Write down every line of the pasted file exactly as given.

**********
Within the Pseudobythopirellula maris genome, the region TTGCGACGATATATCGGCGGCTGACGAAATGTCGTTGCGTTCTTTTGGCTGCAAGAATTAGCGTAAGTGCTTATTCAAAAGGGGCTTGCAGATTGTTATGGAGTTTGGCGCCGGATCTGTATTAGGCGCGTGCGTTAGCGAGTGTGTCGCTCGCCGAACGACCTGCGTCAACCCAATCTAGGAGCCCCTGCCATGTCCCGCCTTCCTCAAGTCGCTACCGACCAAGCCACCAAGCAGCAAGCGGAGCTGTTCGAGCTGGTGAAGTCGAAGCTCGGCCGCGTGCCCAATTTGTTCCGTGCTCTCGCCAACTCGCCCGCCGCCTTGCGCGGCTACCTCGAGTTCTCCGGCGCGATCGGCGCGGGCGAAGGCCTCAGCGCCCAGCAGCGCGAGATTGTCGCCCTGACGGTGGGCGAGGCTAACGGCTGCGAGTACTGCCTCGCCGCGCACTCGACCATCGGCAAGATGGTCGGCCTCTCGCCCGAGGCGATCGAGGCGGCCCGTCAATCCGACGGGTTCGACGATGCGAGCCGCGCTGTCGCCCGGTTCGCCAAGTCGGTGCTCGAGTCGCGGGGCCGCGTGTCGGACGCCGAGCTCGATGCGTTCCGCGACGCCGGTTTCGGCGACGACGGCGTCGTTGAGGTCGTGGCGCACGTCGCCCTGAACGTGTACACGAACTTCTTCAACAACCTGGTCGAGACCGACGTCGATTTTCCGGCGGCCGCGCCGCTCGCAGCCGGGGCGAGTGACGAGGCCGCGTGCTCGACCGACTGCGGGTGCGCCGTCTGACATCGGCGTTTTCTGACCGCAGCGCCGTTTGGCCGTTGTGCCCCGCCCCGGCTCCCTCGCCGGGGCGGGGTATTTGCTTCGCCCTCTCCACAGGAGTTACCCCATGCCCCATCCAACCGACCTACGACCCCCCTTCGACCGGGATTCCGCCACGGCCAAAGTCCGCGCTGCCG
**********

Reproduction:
Within the Pseudobythopirellula maris genome, the region TTGCGACGATATATCGGCGGCTGACGAAATGTCGTTGCGTTCTTTTGGCTGCAAGAATTAGCGTAAGTGCTTATTCAAAAGGGGCTTGCAGATTGTTATGGAGTTTGGCGCCGGATCTGTATTAGGCGCGTGCGTTAGCGAGTGTGTCGCTCGCCGAACGACCTGCGTCAACCCAATCTAGGAGCCCCTGCCATGTCCCGCCTTCCTCAAGTCGCTACCGACCAAGCCACCAAGCAGCAAGCGGAGCTGTTCGAGCTGGTGAAGTCGAAGCTCGGCCGCGTGCCCAATTTGTTCCGTGCTCTCGCCAACTCGCCCGCCGCCTTGCGCGGCTACCTCGAGTTCTCCGGCGCGATCGGCGCGGGCGAAGGCCTCAGCGCCCAGCAGCGCGAGATTGTCGCCCTGACGGTGGGCGAGGCTAACGGCTGCGAGTACTGCCTCGCCGCGCACTCGACCATCGGCAAGATGGTCGGCCTCTCGCCCGAGGCGATCGAGGCGGCCCGTCAATCCGACGGGTTCGACGATGCGAGCCGCGCTGTCGCCCGGTTCGCCAAGTCGGTGCTCGAGTCGCGGGGCCGCGTGTCGGACGCCGAGCTCGATGCGTTCCGCGACGCCGGTTTCGGCGACGACGGCGTCGTTGAGGTCGTGGCGCACGTCGCCCTGAACGTGTACACGAACTTCTTCAACAACCTGGTCGAGACCGACGTCGATTTTCCGGCGGCCGCGCCGCTCGCAGCCGGGGCGAGTGACGAGGCCGCGTGCTCGACCGACTGCGGGTGCGCCGTCTGACATCGGCGTTTTCTGACCGCAGCGCCGTTTGGCCGTTGTGCCCCGCCCCGGCTCCCTCGCCGGGGCGGGGTATTTGCTTCGCCCTCTCCACAGGAGTTACCCCATGCCCCATCCAACCGACCTACGACCCCCCTTCGACCGGGATTCCGCCACGGCCAAAGTCCGCGCTGCCG